Along with aging comes inevitable thoughts of death.
Everyone has a number they feel comfortable with, even though most don’t want to talk about the end of the road. It’s long been thought most people want to be around to raise the bat when they turn 100. However, this may no longer be the case.
With more people living longer, their goalposts are starting to shift. Even if people could be guaranteed physical and mental health past the age of 100, most simply are not interested. This trend demonstrates that it is important to seize the moment and live life to the fullest every day.
While the Queen has been kept busy in recent years writing letters to those who reach the 100 clubs achieving this milestone is proving to be less and less of a goal for older people. In fact, new research suggests most Australians would rather not reach 100.
With more than 3.8 million Australians aged 65 or older, this is a real issue people will have to confront. Especially since Australia is in the top 10 most long-lived nations on earth. This statistic stems from the fact that life expectancy is going up for both men and women.
Australian Bureau of Statistics data shows that a boy born between 2014 and 2016 can now expect to live to 80.4 years. While a girl born during the same period could reach 84.6 years. There are thought to be around 4,500 centenarians in Australia. The chances of more people joining this elite club will only increase but it isn’t welcome news to those who dread the thought of making it to 100.
Research conducted by Australian Seniors shows the elderly would rather finish their innings at 92, even if they were healthy. While only a difference of 8 years, in terms of health and vitality, it could be substantial.
Many also reportedly felt concerned about outliving their family and friends. While some cited falling victim to poverty and ageism as issues, most were worried living to 100 might actually be quite boring.
Another concern the elderly raised was resources. In fact, three in four believed society was simply not equipped to deal with a rise in the average life expectancy rates. In particular, seniors had concerns about issues such as health insurance and the condition of aged-care facilities.
If people were to actively want to live until they turned 100, things would have to change. While most welcomed the idea of spending more time with families and experiencing new things, there were some things the surveyed respondents didn’t like.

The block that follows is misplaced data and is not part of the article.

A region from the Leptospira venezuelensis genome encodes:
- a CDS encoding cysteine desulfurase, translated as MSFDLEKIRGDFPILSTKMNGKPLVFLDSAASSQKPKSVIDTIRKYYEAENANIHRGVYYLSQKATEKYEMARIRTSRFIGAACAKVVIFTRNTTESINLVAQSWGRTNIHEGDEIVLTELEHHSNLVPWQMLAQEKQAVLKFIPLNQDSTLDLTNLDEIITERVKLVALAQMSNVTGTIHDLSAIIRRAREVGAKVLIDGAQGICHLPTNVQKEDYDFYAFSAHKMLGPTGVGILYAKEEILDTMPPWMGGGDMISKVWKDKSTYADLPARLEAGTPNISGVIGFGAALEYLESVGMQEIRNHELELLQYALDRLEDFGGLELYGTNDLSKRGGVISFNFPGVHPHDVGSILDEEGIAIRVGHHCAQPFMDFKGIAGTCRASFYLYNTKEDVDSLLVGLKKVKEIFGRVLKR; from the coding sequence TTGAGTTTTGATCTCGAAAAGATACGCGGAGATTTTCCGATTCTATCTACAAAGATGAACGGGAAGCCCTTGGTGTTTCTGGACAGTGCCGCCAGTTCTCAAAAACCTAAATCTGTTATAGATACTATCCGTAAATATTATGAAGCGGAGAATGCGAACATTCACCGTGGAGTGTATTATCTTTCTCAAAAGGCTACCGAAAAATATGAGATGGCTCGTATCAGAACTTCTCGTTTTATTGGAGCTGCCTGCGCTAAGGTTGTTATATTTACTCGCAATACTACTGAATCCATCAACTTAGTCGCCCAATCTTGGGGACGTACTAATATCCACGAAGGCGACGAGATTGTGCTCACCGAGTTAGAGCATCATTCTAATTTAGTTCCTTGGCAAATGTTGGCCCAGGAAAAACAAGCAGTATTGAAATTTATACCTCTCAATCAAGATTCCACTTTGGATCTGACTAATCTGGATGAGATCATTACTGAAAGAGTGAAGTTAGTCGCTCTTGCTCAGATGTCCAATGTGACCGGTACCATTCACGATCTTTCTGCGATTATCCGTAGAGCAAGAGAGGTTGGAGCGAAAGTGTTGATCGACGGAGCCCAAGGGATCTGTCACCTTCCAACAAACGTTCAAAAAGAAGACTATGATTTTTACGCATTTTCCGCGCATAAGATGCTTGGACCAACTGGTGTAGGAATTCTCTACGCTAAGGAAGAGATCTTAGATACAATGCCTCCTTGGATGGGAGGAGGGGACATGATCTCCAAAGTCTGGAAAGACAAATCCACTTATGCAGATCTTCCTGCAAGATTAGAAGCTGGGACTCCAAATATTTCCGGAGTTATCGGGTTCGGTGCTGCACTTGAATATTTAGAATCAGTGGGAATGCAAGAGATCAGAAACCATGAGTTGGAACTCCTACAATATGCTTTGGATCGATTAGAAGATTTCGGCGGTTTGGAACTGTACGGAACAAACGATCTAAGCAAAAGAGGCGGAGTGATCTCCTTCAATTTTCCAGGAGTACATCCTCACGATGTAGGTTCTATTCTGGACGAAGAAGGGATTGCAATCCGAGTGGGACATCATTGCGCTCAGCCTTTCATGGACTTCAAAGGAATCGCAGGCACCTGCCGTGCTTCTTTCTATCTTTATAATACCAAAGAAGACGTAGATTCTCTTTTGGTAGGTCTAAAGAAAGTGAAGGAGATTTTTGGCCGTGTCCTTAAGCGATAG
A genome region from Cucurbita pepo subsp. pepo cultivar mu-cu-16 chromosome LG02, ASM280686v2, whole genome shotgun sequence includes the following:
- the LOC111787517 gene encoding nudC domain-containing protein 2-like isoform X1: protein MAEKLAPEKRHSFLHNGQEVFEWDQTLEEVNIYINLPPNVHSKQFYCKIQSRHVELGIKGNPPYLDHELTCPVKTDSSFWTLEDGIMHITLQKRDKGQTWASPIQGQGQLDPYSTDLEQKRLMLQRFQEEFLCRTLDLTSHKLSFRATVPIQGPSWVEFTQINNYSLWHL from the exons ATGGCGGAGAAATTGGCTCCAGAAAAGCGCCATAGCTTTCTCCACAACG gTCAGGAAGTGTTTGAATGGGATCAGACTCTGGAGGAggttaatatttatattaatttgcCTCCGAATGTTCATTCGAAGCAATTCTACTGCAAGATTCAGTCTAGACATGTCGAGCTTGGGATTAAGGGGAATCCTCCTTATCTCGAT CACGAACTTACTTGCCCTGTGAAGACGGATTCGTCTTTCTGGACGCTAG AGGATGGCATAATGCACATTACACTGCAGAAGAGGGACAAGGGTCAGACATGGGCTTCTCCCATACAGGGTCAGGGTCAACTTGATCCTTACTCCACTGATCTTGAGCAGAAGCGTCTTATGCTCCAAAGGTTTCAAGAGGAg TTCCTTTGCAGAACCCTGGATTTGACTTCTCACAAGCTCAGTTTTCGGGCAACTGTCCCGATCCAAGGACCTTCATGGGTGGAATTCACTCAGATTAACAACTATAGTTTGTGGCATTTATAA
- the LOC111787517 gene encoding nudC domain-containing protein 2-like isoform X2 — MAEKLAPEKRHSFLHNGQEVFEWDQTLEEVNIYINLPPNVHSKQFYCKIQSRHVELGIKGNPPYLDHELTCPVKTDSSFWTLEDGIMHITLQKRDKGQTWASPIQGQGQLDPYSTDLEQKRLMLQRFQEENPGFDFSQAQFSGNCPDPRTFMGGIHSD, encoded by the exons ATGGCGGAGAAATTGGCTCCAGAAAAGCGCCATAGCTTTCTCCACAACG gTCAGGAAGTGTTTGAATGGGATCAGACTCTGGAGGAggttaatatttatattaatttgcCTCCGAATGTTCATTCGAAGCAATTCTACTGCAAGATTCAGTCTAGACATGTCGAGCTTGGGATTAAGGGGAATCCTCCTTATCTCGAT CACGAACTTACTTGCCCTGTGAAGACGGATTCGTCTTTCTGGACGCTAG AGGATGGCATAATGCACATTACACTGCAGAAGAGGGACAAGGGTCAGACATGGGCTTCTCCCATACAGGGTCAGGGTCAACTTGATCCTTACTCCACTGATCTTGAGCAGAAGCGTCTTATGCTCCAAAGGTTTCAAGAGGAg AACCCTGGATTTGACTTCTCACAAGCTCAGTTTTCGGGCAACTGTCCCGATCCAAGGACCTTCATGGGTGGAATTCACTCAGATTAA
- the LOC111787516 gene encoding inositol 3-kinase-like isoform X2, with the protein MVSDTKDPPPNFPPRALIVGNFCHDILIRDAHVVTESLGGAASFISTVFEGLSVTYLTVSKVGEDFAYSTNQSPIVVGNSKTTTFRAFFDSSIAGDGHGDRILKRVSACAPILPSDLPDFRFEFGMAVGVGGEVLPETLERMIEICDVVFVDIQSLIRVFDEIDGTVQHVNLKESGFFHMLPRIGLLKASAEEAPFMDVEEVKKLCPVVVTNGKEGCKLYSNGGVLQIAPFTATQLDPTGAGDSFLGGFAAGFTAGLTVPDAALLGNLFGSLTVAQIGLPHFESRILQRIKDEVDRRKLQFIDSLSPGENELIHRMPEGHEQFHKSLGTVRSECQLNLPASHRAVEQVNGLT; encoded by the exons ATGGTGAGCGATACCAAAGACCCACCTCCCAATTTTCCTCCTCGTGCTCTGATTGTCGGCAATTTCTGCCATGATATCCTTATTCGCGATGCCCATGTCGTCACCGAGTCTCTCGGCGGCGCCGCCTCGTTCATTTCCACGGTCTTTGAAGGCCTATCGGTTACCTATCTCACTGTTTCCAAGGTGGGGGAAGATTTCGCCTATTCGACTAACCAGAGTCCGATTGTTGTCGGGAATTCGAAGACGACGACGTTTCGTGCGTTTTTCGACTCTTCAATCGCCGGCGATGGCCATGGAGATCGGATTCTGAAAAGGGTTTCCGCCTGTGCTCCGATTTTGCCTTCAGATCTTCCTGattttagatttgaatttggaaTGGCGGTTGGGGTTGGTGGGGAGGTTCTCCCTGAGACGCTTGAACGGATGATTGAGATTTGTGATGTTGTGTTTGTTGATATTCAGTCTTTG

These issues stemmed from concerns about public perceptions and ageism. Oftentimes, public perceptions are based on misconceptions. Many of which have lately arisen from the viral ok boomer meme.
Almost nine in ten respondents thought ageism was a serious issue while 70.2 percent believed ageism was being perpetuated by society at large. Even words such as retired were divisive as the implication suggests the elderly no longer contributed once retired.
While many believe older people are frightened by the idea of technology, this couldn't be further from the truth. In fact, many believed technology makes their lives easier, helping them to remain healthy and connected.
In order for Australians to want to live longer, a level of respect needs to be achieved. Many believe they have earned this considering many slights against those in their golden years are rooted in misconceptions about their age and ability.
The current generation of aging individuals is redefining what aging means. This is because most people are starting to view the aging process as a time for positively engaging with the world, rather than gradually disengaging from it. This means viral memes and common ageism practices have to go. When elders feel appreciated, they want to live longer, which is music to a family member’s ears.
It’s also worth noting that when the time does come, Australians want to exit on their own terms. With the overwhelming majority of people stating that euthanasia should be an option for those who are struggling.
Luke Fitzpatrick has been published in Forbes, Yahoo! News and Influencive. He is also a guest lecturer at the University of Sydney, lecturing in Cross-Cultural Management and the Pre-MBA Program. You can connect with him on LinkedIn.